Friday, October 07, 2005

Harvey Pekar

“You can do as much with comics as the novel or movies or plays or anything. Comics are words an’ pictures; you can do anything with words an’ pictures!” --Harvey Pekar

For those of you who have read NYComix, the influence of Harvey Pekar on my work is hard to miss. Growing up in a small town, the only comics I had access to were Marvel and a few DC books. It wasn’t until my first year at Pratt that I discovered Pekar’s work. Ereisa bought me an R. Crumb Trade Paperback and in it were a bunch of comics that he did with Pekar. I reread them quite a few times and realized that what might seem like simple “talking heads” comics at first glace, are actually very complex stories that anyone can relate to. Pekar’s comics were like a punch in the stomach. After reading them I realized that I’m missing so many amazing comics by reading only Superhero stuff.

Last Wednesday marked the release of Pekar’s latest work, The Quitter, and, after reading it last night I think it’s his best work. With local Brooklyn artist Dean Haspiel, The Quitter tells the story of Pekar’s childhood and, as with all of his work, it’s brutally honest and real. Pekar has a reputation as a curmudgeon or a cranky old man, but after reading The Quitter, you’ll learn that there’s a reason for his unique personality.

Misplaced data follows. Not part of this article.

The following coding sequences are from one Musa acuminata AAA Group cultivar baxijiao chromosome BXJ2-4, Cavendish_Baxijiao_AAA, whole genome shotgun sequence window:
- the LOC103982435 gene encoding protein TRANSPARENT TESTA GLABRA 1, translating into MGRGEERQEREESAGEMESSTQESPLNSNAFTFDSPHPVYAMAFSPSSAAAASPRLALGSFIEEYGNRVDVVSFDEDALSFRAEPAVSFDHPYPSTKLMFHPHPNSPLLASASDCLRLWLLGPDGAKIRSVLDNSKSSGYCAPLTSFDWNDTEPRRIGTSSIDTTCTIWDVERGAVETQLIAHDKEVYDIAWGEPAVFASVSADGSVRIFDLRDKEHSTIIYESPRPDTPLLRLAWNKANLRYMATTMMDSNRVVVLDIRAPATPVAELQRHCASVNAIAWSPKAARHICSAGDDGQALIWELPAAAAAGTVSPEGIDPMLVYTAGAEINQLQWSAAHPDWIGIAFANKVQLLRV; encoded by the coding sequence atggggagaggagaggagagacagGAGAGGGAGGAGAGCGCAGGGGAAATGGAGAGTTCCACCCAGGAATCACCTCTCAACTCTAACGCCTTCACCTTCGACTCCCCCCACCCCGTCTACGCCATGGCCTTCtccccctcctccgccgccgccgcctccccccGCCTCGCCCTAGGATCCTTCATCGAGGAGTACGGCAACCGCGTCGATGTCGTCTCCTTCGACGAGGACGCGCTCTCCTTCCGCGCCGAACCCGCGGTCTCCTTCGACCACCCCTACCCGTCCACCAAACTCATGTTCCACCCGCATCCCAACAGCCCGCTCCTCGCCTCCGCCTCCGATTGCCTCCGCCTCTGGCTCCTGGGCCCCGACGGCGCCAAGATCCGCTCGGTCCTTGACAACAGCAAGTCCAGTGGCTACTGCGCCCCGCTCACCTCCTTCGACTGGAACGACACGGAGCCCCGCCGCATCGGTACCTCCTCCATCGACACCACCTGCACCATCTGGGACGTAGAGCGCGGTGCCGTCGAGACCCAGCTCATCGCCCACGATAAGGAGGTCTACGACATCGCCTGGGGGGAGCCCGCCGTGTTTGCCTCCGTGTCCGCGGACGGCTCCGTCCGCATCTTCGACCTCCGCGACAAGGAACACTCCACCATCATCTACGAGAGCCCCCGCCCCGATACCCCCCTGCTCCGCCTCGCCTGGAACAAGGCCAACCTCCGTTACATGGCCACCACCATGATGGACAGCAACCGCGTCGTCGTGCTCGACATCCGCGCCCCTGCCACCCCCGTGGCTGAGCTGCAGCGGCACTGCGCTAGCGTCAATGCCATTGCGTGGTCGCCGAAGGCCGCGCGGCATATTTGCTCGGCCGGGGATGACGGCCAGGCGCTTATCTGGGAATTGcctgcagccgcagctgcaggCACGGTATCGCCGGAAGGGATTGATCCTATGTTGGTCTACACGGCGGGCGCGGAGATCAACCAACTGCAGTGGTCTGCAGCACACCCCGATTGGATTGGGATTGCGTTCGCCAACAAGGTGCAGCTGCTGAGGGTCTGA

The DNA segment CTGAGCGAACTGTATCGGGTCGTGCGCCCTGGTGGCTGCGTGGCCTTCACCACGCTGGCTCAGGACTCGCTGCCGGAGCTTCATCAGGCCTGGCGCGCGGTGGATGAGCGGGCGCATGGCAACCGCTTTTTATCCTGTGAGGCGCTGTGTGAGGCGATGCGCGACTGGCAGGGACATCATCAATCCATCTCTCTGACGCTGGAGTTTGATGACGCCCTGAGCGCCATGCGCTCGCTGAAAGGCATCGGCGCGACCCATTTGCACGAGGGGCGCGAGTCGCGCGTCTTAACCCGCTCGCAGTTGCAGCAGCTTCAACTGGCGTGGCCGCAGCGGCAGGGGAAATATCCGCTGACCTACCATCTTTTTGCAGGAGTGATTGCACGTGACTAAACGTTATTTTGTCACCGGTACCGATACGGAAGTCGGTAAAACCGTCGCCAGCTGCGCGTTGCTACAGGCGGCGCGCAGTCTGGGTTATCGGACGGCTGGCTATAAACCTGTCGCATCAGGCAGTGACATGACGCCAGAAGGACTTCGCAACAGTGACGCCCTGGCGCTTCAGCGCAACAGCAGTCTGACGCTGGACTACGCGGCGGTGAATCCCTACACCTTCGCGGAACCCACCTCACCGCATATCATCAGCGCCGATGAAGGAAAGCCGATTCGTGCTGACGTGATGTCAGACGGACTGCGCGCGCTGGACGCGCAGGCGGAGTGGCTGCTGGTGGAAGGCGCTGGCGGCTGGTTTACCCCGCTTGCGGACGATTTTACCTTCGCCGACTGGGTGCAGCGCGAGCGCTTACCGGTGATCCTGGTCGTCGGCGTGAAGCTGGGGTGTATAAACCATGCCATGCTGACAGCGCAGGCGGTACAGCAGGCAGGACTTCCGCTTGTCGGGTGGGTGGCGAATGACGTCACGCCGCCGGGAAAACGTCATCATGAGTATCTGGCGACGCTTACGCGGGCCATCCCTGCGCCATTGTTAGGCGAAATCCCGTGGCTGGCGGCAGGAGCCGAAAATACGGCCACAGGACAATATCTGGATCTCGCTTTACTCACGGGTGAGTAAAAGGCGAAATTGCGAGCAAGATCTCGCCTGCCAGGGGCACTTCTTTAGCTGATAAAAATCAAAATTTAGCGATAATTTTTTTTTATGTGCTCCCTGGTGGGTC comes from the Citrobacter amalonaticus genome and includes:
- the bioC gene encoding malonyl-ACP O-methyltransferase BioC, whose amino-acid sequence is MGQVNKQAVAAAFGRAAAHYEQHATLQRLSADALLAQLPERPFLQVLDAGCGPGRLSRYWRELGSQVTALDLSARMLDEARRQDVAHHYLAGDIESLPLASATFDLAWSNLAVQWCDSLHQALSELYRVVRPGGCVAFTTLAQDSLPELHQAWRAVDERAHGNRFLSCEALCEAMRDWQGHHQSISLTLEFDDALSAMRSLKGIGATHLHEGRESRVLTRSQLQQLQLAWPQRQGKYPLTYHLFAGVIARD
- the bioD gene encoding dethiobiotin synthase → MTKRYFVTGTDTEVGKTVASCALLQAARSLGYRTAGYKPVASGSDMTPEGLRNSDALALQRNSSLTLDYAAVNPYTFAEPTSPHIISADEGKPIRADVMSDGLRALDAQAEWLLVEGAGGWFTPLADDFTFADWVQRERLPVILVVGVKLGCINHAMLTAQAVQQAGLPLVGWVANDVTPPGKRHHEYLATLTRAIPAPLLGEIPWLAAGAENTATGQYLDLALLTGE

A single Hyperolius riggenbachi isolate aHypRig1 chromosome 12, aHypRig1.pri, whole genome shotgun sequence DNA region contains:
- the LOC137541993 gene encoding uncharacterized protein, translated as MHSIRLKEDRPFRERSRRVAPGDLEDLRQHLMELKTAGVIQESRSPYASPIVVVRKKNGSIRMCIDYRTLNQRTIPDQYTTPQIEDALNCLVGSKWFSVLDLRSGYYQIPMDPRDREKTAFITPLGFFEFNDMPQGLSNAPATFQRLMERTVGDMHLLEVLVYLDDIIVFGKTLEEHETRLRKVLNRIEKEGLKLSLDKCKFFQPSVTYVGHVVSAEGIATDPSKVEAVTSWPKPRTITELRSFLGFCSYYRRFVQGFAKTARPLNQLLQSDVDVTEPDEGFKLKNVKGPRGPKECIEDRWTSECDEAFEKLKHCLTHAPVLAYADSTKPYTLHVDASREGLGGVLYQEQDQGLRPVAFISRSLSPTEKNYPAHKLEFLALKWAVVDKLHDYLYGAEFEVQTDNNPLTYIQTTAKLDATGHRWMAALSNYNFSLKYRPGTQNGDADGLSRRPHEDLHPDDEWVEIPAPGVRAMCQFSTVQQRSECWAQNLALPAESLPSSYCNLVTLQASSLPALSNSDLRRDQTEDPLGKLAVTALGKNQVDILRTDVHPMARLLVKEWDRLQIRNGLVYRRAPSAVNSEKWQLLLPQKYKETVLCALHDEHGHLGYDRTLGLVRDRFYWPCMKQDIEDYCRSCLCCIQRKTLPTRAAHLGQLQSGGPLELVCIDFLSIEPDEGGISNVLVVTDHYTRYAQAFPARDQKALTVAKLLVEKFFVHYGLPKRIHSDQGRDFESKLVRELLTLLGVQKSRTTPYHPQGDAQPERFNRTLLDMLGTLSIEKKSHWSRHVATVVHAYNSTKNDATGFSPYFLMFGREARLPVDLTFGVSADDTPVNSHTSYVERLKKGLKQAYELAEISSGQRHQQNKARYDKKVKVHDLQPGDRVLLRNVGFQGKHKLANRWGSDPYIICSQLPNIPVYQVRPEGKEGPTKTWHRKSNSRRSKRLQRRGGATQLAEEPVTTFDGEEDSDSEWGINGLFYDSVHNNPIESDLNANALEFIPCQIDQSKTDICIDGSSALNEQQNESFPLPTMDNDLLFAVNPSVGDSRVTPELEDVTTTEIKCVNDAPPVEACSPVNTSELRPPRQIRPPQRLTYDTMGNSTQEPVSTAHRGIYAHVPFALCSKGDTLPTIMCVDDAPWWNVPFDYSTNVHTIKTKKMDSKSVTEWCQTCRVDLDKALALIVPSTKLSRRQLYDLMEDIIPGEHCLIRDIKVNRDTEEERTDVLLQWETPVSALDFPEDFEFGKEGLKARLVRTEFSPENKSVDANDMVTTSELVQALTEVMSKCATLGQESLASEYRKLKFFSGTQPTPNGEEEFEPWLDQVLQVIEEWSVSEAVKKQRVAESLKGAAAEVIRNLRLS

There are many, many autobiographical comics being made today (mine included), but since 1972, Harvey Pekar is and will continue to be the best in the genre.

So, if you’ve never bought an “independent” comic before, go buy The Quitter. (It’s a Vertigo book from DC Comics, if that makes you Corporate comic junkies feel better) After you read it, lend it to a friend who hasn’t read a black and white comic or better yet, lend it to a friend who has never read a comic before. It’s a perfect example of what comics should be and a perfect example of the kind of work that can show the general non-comic reading public that comics aren’t just tights and capes for kids.


Anonymous said...

Just finished reading The Quitter and thought it was fun. But why did Haspiel make Ira Gitler look like an old man? He was in his 30's (maybe early 40's) when Pekar met him. And was it a "typo" to call Martin Williams "Martin William"--or was it a disguise?(SMILES)

RandyG said...

Can't say that stuff caught my attention. Go ask Dino! :)

Thanks for reading!